All pieces on the site have been written in both traditional notation and TAB. So for those of you who can’t read music but have TAB in the bag, this option means you won’t miss out on the vast resources on this site. Here’s an example of one of the pieces on the site.

Check it out

This week I’d like to share with you a useful resource for reading and hearing rhythms. On he’s built a small section for counting music. The unique rhythm tool enables you to choose a time signature and then start creating complex rhythms in a four bar loop. You can choose whether to play these rhythms back via a counting voice or via a snare drum. Why is this useful for guitarists?

If you’re playing classical guitar or composing music for other musicians or students you need to know how to write a particular rhythm. You’ll also need to test that the rhythm you've written actually sounds like you want it to. So this tool from Phil Tulga gives you both the ability to test different notated rhythmical combinations and most importantly hear them to know they sound good.

He’s also created a bunch of premade rhythms you can load up straight away which covers a variety of time signatures and genres starting in basic 4/4 time and moving eventually through to 9/8.

So go check it out and hopefully you’ll find this online tool as useful as I have.

Android App Store Apple App Store

In my free material section I discuss useful resources like sites or apps that can aid your practise and playing. This recommendation focuses on the metronome and my favourite app to use is the Pro metronome.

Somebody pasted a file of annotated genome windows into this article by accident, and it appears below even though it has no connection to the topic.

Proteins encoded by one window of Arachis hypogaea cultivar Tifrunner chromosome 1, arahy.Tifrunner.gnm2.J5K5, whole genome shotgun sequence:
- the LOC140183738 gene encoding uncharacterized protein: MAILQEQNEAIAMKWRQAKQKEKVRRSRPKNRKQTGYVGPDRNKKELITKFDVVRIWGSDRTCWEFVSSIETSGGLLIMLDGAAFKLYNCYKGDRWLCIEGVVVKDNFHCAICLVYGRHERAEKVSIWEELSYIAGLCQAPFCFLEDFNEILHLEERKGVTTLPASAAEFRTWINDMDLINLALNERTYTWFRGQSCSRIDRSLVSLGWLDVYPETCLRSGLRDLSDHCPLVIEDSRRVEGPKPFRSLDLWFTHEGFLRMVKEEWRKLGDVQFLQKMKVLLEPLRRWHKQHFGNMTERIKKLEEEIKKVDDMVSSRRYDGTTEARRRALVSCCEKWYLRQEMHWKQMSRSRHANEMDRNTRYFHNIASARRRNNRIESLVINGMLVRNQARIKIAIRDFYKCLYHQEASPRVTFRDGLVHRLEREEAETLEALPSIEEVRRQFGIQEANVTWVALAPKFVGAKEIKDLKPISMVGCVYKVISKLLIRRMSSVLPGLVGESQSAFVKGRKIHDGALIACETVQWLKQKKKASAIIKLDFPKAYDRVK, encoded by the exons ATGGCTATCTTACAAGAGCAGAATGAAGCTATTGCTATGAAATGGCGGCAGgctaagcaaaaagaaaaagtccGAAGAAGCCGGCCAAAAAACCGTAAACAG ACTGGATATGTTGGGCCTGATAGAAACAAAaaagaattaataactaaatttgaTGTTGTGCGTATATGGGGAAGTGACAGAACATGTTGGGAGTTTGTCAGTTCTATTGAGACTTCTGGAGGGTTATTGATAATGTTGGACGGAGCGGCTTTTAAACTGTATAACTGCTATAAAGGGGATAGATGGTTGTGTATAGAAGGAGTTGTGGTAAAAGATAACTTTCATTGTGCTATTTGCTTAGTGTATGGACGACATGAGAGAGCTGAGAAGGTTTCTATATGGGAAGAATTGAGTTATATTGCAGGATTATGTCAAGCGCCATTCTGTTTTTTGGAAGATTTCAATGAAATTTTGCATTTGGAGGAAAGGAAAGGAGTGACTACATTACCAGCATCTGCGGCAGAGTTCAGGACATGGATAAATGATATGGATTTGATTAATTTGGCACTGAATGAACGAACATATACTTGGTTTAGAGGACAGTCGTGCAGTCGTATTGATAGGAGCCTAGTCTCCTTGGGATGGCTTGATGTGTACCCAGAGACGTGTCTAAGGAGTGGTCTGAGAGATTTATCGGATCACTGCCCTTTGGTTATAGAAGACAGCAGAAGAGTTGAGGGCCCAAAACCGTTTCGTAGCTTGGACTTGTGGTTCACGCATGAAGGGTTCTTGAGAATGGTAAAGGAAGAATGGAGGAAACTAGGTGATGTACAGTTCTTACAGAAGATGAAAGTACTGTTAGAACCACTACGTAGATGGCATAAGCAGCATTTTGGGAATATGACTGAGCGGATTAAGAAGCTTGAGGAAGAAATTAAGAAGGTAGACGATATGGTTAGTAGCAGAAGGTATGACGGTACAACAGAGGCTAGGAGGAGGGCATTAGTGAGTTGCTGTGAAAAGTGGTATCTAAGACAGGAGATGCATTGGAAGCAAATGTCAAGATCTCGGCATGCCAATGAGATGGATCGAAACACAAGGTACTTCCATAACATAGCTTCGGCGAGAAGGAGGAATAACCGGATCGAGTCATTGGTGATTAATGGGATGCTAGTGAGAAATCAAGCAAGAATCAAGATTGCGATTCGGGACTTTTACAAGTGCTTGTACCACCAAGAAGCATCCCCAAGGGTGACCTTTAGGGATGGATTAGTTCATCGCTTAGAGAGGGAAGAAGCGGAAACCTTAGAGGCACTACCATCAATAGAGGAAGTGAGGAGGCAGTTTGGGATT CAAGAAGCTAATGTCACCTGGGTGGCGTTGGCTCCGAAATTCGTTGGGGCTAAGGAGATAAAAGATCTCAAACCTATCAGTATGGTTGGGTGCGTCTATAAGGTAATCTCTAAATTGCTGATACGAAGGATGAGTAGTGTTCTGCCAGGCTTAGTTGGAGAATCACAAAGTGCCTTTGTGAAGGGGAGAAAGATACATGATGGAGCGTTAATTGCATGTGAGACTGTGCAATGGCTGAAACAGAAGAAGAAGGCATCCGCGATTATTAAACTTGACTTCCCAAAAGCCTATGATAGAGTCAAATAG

The Value of The Metronome

Using the metronome for your practise is essential. No one has a perfect internal beat and without something to lock us in, we’ll cheat, slow down, speed up and generally sound rhythmically wobbly. You can improve your scales, phrasing, chord strumming patterns, note names and much more by having a structured solid beat. Usually I would recommend setting your metronome slow around 70 bpm to begin with if you’re just starting a new progression or melody. You can then bring up the speed as you get more confident with what you’re doing.

Pro Metronome Features

Pro metronome has an easy to use wheel to speed up or slow down the tempo. It also has a tap tempo feature so you can tap the speed and then it will figure out how fast that is and adjust the beat to your tap. You can choose from multiple time signatures including 4/4, 2/4, 3/4, 6/8 and much more. It even has some time signature and tempo suggestions related to famous songs or popular genres. The accenting beat feature is great because you can choose any part of the bar to stress. Usually the one is the stress point but if you wanted to get good at playing a particular melodic idea on say beat 3 you could just accent that beat on pro metronome so it made it obvious when to play your melodic idea. There are other more advanced features you can use and I recommend checking those out as you get more confident with the app.